Sick Kitsch: More Than the Body in Question
Kitsch: More Than the Art by Odd Nerdrum, Jan-Ove Tuv, Bjørn Li, Dag Sohljell, Tommy Sørbø, and Maria Kreyn (Oslo: Schibsted Forlag, 2011)
The Sick Rose: Disease and the Art of Medical Illustration by Richard Barnett (New York: D.A.P./Distributed Art Publishers, 2014)
Crucial Interventions: An Illustrated Treatise on the Principle & Practice of Nineteenth-Century Surgery by Richard Barnett (New York: Thames & Hudson, 2015)
The Body in Question by Jonathan Miller (New York: Random House, 1978)
Odd Nerdrum: Self Portraits by Allis Helleland, aphorisms by Odd Nerdrum (Stockholm: Atlantis, 2011)
How We Cheat Each Other: Six Short Stories by Odd Nerdrum (n.p.: N-Press, 2008)
Encyclopedia Anatomica: A Collection of Anatomical Waxes with contributions by Monika Düring & Marta Poggesi, photographs by Saulo Bambi, Museo di Storia Naturale dell'Universita di Firenze, sezione di zoologica La Specola (Köln: Taschen, 2014)
Body Worlds: The Anatomical Exhibition of Real Human Bodies, Catalogue of the exhibition by Gunther von Hagens and Angelina Whalley (Heidelberg: Institut für Plastination, 2002)
Regional Block: A Handbook for Use in the Clinical Practice of Medicine and Surgery by Daniel C. Moore, M.D. (Springfield, Illinois: Charles C. Thomas Publisher, 1962)
The Kitsch Painter should not be judged on national, racial or religious grounds in his depiction of life-- but on the basis of timeless qualities. The Kitsch Painter is not protected by the time in which he lives. He strives to represent history's most sublime qualities, and should be judged in accordance with these. A work of Kitsch is either good or bad, and good Kitsch must not be classified as Art. This would be an error of judgment. Kitsch is not Art. Kitsch refers to the sensual and the timeless. The Kitsch Painter is committed to the eternal: Love, death, and the sunrise. Innovation is of no importance, nor is originality. Going in depth is the goal, for in the depiction of nature itself lies the individual expression. Because Modernism and Art are the same, Kitsch is the savior of talent and devotion. --Odd Nerdrum, Kitsch--The Difficult Path (23)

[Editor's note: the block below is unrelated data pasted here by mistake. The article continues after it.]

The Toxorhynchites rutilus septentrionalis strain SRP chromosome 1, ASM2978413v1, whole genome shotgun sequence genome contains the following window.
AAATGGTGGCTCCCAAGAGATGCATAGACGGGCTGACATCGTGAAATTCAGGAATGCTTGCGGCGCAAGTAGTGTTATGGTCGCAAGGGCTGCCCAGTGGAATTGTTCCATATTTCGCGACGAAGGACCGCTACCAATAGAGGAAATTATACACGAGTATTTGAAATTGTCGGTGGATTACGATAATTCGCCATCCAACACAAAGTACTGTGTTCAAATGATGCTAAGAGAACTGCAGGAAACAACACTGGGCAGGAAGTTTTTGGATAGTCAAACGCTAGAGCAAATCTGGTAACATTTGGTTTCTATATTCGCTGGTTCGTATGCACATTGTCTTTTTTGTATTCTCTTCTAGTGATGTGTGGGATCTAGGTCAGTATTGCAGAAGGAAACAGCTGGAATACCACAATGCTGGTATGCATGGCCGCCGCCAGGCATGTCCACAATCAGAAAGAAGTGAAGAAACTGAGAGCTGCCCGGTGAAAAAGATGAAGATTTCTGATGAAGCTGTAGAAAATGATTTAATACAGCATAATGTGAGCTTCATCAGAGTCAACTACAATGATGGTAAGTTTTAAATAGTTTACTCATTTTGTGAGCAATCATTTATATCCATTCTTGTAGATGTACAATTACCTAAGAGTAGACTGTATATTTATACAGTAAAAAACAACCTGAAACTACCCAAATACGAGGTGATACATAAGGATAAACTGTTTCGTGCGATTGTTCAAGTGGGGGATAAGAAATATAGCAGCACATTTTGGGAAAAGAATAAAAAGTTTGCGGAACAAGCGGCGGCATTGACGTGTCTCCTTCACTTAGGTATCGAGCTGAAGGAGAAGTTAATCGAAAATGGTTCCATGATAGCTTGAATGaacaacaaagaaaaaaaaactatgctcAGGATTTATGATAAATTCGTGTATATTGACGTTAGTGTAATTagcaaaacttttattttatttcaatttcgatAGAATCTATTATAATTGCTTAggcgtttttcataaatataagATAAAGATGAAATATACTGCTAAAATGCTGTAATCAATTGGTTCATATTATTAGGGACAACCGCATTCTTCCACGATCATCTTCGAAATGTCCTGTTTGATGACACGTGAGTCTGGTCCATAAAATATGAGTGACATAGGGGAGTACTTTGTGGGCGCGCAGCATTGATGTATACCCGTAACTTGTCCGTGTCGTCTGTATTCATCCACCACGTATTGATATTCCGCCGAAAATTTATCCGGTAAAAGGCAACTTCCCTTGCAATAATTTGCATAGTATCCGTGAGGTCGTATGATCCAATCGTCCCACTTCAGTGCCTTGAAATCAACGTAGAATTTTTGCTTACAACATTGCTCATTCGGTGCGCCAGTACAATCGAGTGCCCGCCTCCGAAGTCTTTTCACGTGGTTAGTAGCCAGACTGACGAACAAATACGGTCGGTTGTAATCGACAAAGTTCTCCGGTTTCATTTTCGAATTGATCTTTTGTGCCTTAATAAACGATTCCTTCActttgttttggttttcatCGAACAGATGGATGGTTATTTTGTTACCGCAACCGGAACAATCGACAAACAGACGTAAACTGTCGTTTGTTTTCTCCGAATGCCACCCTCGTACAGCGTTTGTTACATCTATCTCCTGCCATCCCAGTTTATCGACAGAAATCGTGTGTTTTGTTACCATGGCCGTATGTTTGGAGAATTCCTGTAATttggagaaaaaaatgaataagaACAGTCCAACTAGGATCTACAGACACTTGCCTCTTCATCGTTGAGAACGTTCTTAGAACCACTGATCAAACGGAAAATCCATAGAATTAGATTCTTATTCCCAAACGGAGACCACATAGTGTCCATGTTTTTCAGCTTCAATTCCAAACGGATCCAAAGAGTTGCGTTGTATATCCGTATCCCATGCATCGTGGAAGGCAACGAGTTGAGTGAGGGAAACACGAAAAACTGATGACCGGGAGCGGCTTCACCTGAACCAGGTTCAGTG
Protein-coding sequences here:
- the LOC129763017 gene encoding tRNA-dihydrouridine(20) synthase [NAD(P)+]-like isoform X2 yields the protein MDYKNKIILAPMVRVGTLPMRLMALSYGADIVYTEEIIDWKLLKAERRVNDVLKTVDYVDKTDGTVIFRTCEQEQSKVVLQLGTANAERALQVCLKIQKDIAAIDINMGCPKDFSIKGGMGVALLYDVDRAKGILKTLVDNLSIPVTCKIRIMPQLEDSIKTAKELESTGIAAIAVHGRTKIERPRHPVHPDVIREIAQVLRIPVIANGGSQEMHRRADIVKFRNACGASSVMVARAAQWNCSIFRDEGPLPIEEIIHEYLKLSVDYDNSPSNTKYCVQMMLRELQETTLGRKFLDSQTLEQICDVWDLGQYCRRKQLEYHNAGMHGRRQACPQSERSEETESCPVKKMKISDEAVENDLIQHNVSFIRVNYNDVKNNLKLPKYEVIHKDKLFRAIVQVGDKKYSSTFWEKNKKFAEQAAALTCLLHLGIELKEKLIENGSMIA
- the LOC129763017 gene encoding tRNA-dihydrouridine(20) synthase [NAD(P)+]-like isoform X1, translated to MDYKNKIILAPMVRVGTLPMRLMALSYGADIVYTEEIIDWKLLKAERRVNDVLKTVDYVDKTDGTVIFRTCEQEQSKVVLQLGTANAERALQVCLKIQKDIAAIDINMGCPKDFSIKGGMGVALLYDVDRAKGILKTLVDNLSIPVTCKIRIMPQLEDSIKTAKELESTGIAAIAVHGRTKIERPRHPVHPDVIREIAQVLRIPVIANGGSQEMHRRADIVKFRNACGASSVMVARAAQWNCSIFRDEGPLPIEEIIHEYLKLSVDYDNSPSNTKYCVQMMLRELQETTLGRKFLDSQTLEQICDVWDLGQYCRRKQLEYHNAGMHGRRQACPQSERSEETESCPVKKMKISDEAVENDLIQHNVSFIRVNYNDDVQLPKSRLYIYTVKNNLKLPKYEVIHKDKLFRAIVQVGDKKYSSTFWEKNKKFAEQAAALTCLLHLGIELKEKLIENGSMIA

A Kitsch person's intention is to create a masterpiece. (289)
My recent efforts in bibliolage have gone in the direction of Odd--that wild Norwegian painter, Odd Nerdrum—and in the process I became (or remain) Odd King.
For an intro to Mr. Odd, have a look at the Nerdrum Museum at: http://nerdrummuseum.com
See especially the page there called "What is Kitsch?" where you will get a grasp on the be-all and end-all of kitsch and take in the cornucopia of its effects (or is it cornucoprophilia?).
Mr. N has pondered this topic (his version of it) at least since 1998, but in 2011 he published a consummate study called Kitsch: More Than Art, co-written with Jan-Ove Tuv and others.
This became my domain of bibliolagic kitsch-consciousness.
Kitsch grows from figurative art in the hands of the deft and the blonde.
It's a mushy play for the art market dollar.
Odd and his kind know how to use soft-focus and soft-brain in a way that convinces the patron that the real thing has been seen.
It's the effect of life and idea and lovely form and, above all, profundity--all in heavy daubs of paint.
Nerdrum and Tuv notice this effect in a long lineage of artists—precursors—as well as in Odd and the work of his students. (Above is Andrew Wyeth—also see my Commedia dell'Arte of Andrew Wyeth.)
It's about how sentiment dresses the human form, telling stories of the BIG THINGS, like life and death.
And I respect that.
Of course, one could call it sly or cynical or sick.
And I respect that.
I took the affront head on—with dead and diseased and sliced-up bodies.
Plasticination and medical illustration and anatomical simulations; these are all, surely, in the room with Mr. N's kitsch, and so I put them on his pages.